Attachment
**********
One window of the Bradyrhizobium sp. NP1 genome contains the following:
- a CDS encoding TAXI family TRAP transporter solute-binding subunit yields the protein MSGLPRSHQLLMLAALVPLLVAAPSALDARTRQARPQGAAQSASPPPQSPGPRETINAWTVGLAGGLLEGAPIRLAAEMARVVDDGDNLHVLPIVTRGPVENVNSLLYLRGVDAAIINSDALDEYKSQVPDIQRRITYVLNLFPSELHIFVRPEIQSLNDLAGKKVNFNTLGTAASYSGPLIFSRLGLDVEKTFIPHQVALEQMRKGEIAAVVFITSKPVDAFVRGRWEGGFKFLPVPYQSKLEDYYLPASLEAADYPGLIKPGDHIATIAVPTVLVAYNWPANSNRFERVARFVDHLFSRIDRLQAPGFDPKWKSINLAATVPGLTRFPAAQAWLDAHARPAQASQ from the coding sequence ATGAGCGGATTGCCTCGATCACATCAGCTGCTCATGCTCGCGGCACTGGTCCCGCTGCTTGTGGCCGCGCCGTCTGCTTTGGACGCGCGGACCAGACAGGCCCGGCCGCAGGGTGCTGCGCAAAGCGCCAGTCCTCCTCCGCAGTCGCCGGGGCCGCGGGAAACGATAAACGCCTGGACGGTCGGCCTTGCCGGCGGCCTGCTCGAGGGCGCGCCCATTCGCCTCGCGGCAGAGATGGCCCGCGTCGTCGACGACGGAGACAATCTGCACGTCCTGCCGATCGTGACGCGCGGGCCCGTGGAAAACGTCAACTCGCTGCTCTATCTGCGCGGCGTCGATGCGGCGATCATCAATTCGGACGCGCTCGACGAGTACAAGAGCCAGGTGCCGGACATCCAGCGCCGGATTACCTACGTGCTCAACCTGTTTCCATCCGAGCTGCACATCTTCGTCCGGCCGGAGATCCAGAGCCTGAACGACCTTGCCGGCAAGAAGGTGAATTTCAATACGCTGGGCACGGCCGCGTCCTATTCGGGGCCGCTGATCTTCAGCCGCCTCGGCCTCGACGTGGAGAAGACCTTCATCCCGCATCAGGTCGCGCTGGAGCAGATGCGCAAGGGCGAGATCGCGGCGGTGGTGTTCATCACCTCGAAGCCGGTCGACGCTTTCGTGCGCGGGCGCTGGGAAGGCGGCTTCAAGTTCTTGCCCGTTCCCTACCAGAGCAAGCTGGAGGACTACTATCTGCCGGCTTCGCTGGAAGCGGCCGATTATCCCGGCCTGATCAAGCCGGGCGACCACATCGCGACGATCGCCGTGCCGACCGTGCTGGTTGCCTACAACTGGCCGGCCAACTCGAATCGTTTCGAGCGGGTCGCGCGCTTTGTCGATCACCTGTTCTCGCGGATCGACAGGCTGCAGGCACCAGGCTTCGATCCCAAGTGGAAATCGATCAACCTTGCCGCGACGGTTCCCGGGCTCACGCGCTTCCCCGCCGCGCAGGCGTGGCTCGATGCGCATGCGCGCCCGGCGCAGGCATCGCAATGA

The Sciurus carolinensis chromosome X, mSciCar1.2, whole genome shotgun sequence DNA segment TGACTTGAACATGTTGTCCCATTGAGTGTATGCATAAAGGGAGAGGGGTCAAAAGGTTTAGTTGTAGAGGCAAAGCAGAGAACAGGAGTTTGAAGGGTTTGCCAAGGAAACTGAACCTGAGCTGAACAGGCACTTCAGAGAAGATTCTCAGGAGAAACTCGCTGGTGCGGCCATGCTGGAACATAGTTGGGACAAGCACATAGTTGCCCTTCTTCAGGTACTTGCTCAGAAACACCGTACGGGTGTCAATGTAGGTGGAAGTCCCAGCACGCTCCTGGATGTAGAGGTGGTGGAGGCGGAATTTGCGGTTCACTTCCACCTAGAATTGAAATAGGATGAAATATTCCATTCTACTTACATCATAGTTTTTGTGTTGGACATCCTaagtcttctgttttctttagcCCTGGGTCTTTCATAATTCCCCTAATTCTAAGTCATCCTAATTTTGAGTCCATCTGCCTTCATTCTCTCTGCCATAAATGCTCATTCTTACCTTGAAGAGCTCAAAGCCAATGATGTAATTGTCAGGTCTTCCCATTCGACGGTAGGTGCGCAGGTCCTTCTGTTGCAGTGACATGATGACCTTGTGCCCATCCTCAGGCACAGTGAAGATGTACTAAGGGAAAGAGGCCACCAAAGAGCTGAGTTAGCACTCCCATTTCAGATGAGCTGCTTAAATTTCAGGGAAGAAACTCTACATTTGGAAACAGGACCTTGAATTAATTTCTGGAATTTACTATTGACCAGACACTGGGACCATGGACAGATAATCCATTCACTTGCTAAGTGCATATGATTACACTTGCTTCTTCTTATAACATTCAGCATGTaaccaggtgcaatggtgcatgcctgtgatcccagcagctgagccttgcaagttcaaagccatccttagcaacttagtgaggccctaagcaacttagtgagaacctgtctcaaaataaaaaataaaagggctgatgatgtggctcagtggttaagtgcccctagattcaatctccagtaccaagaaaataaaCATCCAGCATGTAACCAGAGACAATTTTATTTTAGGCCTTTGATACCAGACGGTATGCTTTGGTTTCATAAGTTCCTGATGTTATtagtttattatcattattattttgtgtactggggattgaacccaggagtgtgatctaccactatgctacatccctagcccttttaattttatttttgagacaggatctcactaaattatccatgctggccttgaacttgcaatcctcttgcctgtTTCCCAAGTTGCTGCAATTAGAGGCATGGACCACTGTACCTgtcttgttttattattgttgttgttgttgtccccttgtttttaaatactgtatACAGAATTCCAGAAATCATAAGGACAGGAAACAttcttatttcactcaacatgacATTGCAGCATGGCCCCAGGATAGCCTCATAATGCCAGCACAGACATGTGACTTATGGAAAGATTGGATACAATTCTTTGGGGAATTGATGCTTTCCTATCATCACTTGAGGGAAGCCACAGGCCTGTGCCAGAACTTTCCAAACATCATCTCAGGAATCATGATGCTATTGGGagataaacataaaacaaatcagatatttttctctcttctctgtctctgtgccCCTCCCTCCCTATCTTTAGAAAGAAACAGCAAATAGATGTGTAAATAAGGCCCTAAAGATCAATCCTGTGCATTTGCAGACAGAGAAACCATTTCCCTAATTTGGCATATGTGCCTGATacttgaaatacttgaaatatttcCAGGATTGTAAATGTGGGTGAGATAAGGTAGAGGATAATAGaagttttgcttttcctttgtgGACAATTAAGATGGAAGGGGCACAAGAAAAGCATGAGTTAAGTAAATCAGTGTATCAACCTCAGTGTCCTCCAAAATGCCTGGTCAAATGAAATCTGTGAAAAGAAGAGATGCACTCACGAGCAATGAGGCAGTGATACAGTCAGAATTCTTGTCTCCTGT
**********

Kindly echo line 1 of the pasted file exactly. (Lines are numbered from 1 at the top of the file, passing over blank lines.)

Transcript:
One window of the Bradyrhizobium sp. NP1 genome contains the following: